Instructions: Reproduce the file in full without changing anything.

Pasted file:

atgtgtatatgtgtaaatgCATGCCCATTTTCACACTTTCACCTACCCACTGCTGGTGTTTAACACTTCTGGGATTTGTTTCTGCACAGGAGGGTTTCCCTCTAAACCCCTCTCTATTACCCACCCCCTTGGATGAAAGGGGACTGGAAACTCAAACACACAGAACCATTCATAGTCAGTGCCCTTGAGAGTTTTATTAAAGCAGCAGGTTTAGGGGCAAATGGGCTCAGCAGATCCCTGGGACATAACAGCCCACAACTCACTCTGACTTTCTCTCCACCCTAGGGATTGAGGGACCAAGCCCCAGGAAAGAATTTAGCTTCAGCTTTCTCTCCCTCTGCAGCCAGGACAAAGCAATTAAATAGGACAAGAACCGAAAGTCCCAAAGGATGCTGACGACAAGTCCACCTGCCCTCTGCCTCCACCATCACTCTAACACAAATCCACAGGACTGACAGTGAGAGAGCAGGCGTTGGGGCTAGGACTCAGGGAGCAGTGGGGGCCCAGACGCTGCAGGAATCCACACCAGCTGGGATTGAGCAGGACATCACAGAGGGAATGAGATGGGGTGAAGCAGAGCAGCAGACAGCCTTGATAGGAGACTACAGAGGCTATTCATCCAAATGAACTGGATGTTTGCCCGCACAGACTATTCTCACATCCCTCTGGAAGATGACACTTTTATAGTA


atgtgtatatgtgtaaatgCATGCCCATTTTCACACTTTCACCTACCCACTGCTGGTGTTTAACACTTCTGGGATTTGTTTCTGCACAGGAGGGTTTCCCTCTAAACCCCTCTCTATTACCCACCCCCTTGGATGAAAGGGGACTGGAAACTCAAACACACAGAACCATTCATAGTCAGTGCCCTTGAGAGTTTTATTAAAGCAGCAGGTTTAGGGGCAAATGGGCTCAGCAGATCCCTGGGACATAACAGCCCACAACTCACTCTGACTTTCTCTCCACCCTAGGGATTGAGGGACCAAGCCCCAGGAAAGAATTTAGCTTCAGCTTTCTCTCCCTCTGCAGCCAGGACAAAGCAATTAAATAGGACAAGAACCGAAAGTCCCAAAGGATGCTGACGACAAGTCCACCTGCCCTCTGCCTCCACCATCACTCTAACACAAATCCACAGGACTGACAGTGAGAGAGCAGGCGTTGGGGCTAGGACTCAGGGAGCAGTGGGGGCCCAGACGCTGCAGGAATCCACACCAGCTGGGATTGAGCAGGACATCACAGAGGGAATGAGATGGGGTGAAGCAGAGCAGCAGACAGCCTTGATAGGAGACTACAGAGGCTATTCATCCAAATGAACTGGATGTTTGCCCGCACAGACTATTCTCACATCCCTCTGGAAGATGACACTTTTATAGTA